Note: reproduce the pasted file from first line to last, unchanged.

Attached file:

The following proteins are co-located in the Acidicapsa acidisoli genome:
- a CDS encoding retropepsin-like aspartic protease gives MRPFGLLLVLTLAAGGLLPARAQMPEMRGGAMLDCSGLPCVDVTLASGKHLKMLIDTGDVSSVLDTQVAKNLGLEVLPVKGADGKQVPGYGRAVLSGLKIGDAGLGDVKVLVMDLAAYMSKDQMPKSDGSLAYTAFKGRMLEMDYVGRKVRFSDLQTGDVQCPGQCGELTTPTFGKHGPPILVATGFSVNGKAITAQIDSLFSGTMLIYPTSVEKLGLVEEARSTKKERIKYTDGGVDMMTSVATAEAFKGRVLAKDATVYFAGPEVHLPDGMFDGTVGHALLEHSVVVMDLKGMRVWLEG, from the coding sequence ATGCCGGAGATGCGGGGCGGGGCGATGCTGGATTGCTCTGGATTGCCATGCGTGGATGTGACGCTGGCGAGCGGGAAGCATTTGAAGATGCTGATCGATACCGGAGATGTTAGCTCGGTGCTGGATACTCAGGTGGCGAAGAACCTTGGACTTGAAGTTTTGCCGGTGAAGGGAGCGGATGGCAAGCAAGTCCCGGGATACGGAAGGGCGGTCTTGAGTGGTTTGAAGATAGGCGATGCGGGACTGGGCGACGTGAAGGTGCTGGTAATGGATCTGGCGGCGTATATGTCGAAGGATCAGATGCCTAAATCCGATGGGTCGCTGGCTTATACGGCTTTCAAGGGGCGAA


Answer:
The following proteins are co-located in the Acidicapsa acidisoli genome:
- a CDS encoding retropepsin-like aspartic protease gives MRPFGLLLVLTLAAGGLLPARAQMPEMRGGAMLDCSGLPCVDVTLASGKHLKMLIDTGDVSSVLDTQVAKNLGLEVLPVKGADGKQVPGYGRAVLSGLKIGDAGLGDVKVLVMDLAAYMSKDQMPKSDGSLAYTAFKGRMLEMDYVGRKVRFSDLQTGDVQCPGQCGELTTPTFGKHGPPILVATGFSVNGKAITAQIDSLFSGTMLIYPTSVEKLGLVEEARSTKKERIKYTDGGVDMMTSVATAEAFKGRVLAKDATVYFAGPEVHLPDGMFDGTVGHALLEHSVVVMDLKGMRVWLEG, from the coding sequence ATGCCGGAGATGCGGGGCGGGGCGATGCTGGATTGCTCTGGATTGCCATGCGTGGATGTGACGCTGGCGAGCGGGAAGCATTTGAAGATGCTGATCGATACCGGAGATGTTAGCTCGGTGCTGGATACTCAGGTGGCGAAGAACCTTGGACTTGAAGTTTTGCCGGTGAAGGGAGCGGATGGCAAGCAAGTCCCGGGATACGGAAGGGCGGTCTTGAGTGGTTTGAAGATAGGCGATGCGGGACTGGGCGACGTGAAGGTGCTGGTAATGGATCTGGCGGCGTATATGTCGAAGGATCAGATGCCTAAATCCGATGGGTCGCTGGCTTATACGGCTTTCAAGGGGCGAA